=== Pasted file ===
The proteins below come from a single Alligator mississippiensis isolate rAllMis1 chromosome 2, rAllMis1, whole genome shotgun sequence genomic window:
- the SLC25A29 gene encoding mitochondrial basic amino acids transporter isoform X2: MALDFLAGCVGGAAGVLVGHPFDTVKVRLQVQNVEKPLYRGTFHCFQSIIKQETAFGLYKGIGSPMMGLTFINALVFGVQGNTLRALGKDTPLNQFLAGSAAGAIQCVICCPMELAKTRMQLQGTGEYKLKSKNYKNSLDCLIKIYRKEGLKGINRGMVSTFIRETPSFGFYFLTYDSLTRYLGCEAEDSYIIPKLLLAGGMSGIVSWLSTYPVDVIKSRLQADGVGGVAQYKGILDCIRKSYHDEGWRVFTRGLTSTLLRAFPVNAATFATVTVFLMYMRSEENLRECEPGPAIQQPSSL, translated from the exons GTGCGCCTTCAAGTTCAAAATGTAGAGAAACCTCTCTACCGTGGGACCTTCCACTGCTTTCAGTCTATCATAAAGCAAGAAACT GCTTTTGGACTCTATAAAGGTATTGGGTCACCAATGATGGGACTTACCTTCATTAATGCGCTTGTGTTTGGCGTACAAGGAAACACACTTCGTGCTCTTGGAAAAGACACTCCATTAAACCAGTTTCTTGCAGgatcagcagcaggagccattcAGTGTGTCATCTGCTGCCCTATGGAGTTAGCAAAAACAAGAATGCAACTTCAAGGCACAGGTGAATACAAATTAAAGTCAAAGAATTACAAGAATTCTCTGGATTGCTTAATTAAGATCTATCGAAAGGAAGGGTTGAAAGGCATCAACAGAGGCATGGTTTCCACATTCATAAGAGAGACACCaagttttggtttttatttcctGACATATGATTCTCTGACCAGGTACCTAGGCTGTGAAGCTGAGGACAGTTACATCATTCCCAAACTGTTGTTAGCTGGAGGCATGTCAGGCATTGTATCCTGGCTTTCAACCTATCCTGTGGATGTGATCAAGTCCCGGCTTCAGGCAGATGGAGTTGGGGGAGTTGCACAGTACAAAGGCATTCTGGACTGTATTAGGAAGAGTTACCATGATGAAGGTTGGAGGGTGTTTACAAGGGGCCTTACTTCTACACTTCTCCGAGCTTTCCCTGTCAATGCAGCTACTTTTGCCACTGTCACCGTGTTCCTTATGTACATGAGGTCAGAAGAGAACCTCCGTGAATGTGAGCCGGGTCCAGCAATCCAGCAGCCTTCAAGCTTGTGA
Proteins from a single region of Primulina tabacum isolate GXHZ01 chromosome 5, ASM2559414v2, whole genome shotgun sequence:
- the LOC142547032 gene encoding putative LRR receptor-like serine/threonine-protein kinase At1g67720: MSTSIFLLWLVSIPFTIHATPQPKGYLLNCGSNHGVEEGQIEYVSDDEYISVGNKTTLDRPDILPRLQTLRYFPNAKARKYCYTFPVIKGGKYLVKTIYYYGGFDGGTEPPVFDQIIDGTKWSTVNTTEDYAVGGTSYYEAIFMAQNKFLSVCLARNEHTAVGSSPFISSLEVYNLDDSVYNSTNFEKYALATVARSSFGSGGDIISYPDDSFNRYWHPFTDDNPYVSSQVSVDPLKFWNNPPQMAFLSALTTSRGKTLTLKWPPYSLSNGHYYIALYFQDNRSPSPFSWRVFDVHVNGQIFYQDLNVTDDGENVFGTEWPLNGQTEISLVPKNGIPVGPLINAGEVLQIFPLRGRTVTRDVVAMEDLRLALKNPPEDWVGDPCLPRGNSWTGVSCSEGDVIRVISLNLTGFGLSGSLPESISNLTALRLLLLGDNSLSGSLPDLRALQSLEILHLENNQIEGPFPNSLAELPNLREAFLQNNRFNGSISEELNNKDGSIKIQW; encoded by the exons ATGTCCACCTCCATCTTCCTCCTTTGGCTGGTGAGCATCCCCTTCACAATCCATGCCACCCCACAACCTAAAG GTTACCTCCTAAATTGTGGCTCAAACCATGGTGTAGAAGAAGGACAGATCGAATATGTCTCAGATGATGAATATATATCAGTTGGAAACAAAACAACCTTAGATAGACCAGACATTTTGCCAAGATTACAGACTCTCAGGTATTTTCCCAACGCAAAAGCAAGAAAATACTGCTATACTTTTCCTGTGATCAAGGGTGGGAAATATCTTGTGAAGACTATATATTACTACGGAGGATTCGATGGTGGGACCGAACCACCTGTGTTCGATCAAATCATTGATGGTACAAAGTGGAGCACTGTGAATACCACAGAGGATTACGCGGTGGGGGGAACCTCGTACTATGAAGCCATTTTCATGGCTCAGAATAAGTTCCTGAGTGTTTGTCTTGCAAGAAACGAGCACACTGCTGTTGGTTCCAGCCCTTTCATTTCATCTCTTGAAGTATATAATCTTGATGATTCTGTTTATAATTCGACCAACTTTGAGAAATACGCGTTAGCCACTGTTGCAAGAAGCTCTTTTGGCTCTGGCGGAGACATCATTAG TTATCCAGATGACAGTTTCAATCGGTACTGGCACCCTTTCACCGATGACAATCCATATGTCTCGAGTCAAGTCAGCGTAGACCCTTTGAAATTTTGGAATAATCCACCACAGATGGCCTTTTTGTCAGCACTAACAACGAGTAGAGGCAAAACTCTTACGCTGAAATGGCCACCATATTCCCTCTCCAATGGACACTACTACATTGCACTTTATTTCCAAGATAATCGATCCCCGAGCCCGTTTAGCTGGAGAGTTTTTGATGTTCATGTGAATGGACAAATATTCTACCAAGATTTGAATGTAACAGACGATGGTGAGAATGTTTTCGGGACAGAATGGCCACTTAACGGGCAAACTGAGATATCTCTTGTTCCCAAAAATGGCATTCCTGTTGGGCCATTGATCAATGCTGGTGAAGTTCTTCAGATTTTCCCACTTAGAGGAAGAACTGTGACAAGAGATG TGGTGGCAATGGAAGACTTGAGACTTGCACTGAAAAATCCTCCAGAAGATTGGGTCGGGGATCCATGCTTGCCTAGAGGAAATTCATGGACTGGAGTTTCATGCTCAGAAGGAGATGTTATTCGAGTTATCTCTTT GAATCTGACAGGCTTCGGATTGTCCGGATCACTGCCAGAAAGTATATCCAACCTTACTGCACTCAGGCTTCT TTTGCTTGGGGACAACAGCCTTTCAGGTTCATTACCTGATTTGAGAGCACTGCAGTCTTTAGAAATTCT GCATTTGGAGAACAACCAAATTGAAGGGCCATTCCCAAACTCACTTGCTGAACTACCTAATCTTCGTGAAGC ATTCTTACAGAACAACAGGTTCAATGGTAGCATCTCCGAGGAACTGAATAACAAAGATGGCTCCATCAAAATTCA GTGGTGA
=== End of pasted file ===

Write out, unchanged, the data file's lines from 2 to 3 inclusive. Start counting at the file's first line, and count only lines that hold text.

- the SLC25A29 gene encoding mitochondrial basic amino acids transporter isoform X2: MALDFLAGCVGGAAGVLVGHPFDTVKVRLQVQNVEKPLYRGTFHCFQSIIKQETAFGLYKGIGSPMMGLTFINALVFGVQGNTLRALGKDTPLNQFLAGSAAGAIQCVICCPMELAKTRMQLQGTGEYKLKSKNYKNSLDCLIKIYRKEGLKGINRGMVSTFIRETPSFGFYFLTYDSLTRYLGCEAEDSYIIPKLLLAGGMSGIVSWLSTYPVDVIKSRLQADGVGGVAQYKGILDCIRKSYHDEGWRVFTRGLTSTLLRAFPVNAATFATVTVFLMYMRSEENLRECEPGPAIQQPSSL, translated from the exons GTGCGCCTTCAAGTTCAAAATGTAGAGAAACCTCTCTACCGTGGGACCTTCCACTGCTTTCAGTCTATCATAAAGCAAGAAACT GCTTTTGGACTCTATAAAGGTATTGGGTCACCAATGATGGGACTTACCTTCATTAATGCGCTTGTGTTTGGCGTACAAGGAAACACACTTCGTGCTCTTGGAAAAGACACTCCATTAAACCAGTTTCTTGCAGgatcagcagcaggagccattcAGTGTGTCATCTGCTGCCCTATGGAGTTAGCAAAAACAAGAATGCAACTTCAAGGCACAGGTGAATACAAATTAAAGTCAAAGAATTACAAGAATTCTCTGGATTGCTTAATTAAGATCTATCGAAAGGAAGGGTTGAAAGGCATCAACAGAGGCATGGTTTCCACATTCATAAGAGAGACACCaagttttggtttttatttcctGACATATGATTCTCTGACCAGGTACCTAGGCTGTGAAGCTGAGGACAGTTACATCATTCCCAAACTGTTGTTAGCTGGAGGCATGTCAGGCATTGTATCCTGGCTTTCAACCTATCCTGTGGATGTGATCAAGTCCCGGCTTCAGGCAGATGGAGTTGGGGGAGTTGCACAGTACAAAGGCATTCTGGACTGTATTAGGAAGAGTTACCATGATGAAGGTTGGAGGGTGTTTACAAGGGGCCTTACTTCTACACTTCTCCGAGCTTTCCCTGTCAATGCAGCTACTTTTGCCACTGTCACCGTGTTCCTTATGTACATGAGGTCAGAAGAGAACCTCCGTGAATGTGAGCCGGGTCCAGCAATCCAGCAGCCTTCAAGCTTGTGA
Proteins from a single region of Primulina tabacum isolate GXHZ01 chromosome 5, ASM2559414v2, whole genome shotgun sequence: